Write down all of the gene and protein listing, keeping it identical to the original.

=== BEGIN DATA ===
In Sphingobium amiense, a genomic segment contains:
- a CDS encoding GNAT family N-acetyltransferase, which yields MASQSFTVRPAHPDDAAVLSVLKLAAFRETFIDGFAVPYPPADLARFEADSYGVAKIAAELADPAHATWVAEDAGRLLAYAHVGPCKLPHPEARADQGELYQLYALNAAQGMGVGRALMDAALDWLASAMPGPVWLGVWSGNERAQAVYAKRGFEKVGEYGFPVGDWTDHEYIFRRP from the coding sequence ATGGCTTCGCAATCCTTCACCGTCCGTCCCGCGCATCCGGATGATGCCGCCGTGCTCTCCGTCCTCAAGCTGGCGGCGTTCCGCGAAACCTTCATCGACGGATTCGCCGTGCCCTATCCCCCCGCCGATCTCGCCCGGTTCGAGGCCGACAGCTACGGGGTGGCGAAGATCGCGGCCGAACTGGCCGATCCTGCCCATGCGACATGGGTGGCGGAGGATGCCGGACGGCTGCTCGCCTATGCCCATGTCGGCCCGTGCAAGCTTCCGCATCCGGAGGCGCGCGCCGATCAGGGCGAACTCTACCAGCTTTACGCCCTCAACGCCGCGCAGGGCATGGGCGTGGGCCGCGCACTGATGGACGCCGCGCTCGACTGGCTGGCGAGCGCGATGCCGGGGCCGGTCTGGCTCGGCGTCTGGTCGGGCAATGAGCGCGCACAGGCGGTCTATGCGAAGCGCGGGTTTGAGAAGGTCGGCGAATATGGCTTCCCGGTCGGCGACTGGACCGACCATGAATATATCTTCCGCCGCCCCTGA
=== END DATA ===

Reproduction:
In Sphingobium amiense, a genomic segment contains:
- a CDS encoding GNAT family N-acetyltransferase, which yields MASQSFTVRPAHPDDAAVLSVLKLAAFRETFIDGFAVPYPPADLARFEADSYGVAKIAAELADPAHATWVAEDAGRLLAYAHVGPCKLPHPEARADQGELYQLYALNAAQGMGVGRALMDAALDWLASAMPGPVWLGVWSGNERAQAVYAKRGFEKVGEYGFPVGDWTDHEYIFRRP from the coding sequence ATGGCTTCGCAATCCTTCACCGTCCGTCCCGCGCATCCGGATGATGCCGCCGTGCTCTCCGTCCTCAAGCTGGCGGCGTTCCGCGAAACCTTCATCGACGGATTCGCCGTGCCCTATCCCCCCGCCGATCTCGCCCGGTTCGAGGCCGACAGCTACGGGGTGGCGAAGATCGCGGCCGAACTGGCCGATCCTGCCCATGCGACATGGGTGGCGGAGGATGCCGGACGGCTGCTCGCCTATGCCCATGTCGGCCCGTGCAAGCTTCCGCATCCGGAGGCGCGCGCCGATCAGGGCGAACTCTACCAGCTTTACGCCCTCAACGCCGCGCAGGGCATGGGCGTGGGCCGCGCACTGATGGACGCCGCGCTCGACTGGCTGGCGAGCGCGATGCCGGGGCCGGTCTGGCTCGGCGTCTGGTCGGGCAATGAGCGCGCACAGGCGGTCTATGCGAAGCGCGGGTTTGAGAAGGTCGGCGAATATGGCTTCCCGGTCGGCGACTGGACCGACCATGAATATATCTTCCGCCGCCCCTGA